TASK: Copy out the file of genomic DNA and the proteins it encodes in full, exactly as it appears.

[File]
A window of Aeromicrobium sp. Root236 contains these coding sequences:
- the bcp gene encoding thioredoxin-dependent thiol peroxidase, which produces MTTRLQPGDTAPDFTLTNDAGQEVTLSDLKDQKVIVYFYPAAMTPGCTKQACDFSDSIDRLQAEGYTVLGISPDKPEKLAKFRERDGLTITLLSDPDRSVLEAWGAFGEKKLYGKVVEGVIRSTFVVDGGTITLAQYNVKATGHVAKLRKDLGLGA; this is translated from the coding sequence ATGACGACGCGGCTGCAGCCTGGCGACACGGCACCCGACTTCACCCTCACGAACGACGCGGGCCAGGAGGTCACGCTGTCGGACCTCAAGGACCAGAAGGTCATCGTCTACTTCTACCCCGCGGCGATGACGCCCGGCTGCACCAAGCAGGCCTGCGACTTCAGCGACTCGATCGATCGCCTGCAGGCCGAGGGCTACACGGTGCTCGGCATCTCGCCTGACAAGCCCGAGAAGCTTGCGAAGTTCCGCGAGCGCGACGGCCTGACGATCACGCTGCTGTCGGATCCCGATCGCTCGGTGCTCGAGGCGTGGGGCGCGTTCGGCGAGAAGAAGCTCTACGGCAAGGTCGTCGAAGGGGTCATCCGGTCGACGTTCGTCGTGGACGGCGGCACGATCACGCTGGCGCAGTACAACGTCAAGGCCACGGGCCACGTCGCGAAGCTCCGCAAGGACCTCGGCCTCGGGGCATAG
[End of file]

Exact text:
A window of Aeromicrobium sp. Root236 contains these coding sequences:
- the bcp gene encoding thioredoxin-dependent thiol peroxidase, which produces MTTRLQPGDTAPDFTLTNDAGQEVTLSDLKDQKVIVYFYPAAMTPGCTKQACDFSDSIDRLQAEGYTVLGISPDKPEKLAKFRERDGLTITLLSDPDRSVLEAWGAFGEKKLYGKVVEGVIRSTFVVDGGTITLAQYNVKATGHVAKLRKDLGLGA; this is translated from the coding sequence ATGACGACGCGGCTGCAGCCTGGCGACACGGCACCCGACTTCACCCTCACGAACGACGCGGGCCAGGAGGTCACGCTGTCGGACCTCAAGGACCAGAAGGTCATCGTCTACTTCTACCCCGCGGCGATGACGCCCGGCTGCACCAAGCAGGCCTGCGACTTCAGCGACTCGATCGATCGCCTGCAGGCCGAGGGCTACACGGTGCTCGGCATCTCGCCTGACAAGCCCGAGAAGCTTGCGAAGTTCCGCGAGCGCGACGGCCTGACGATCACGCTGCTGTCGGATCCCGATCGCTCGGTGCTCGAGGCGTGGGGCGCGTTCGGCGAGAAGAAGCTCTACGGCAAGGTCGTCGAAGGGGTCATCCGGTCGACGTTCGTCGTGGACGGCGGCACGATCACGCTGGCGCAGTACAACGTCAAGGCCACGGGCCACGTCGCGAAGCTCCGCAAGGACCTCGGCCTCGGGGCATAG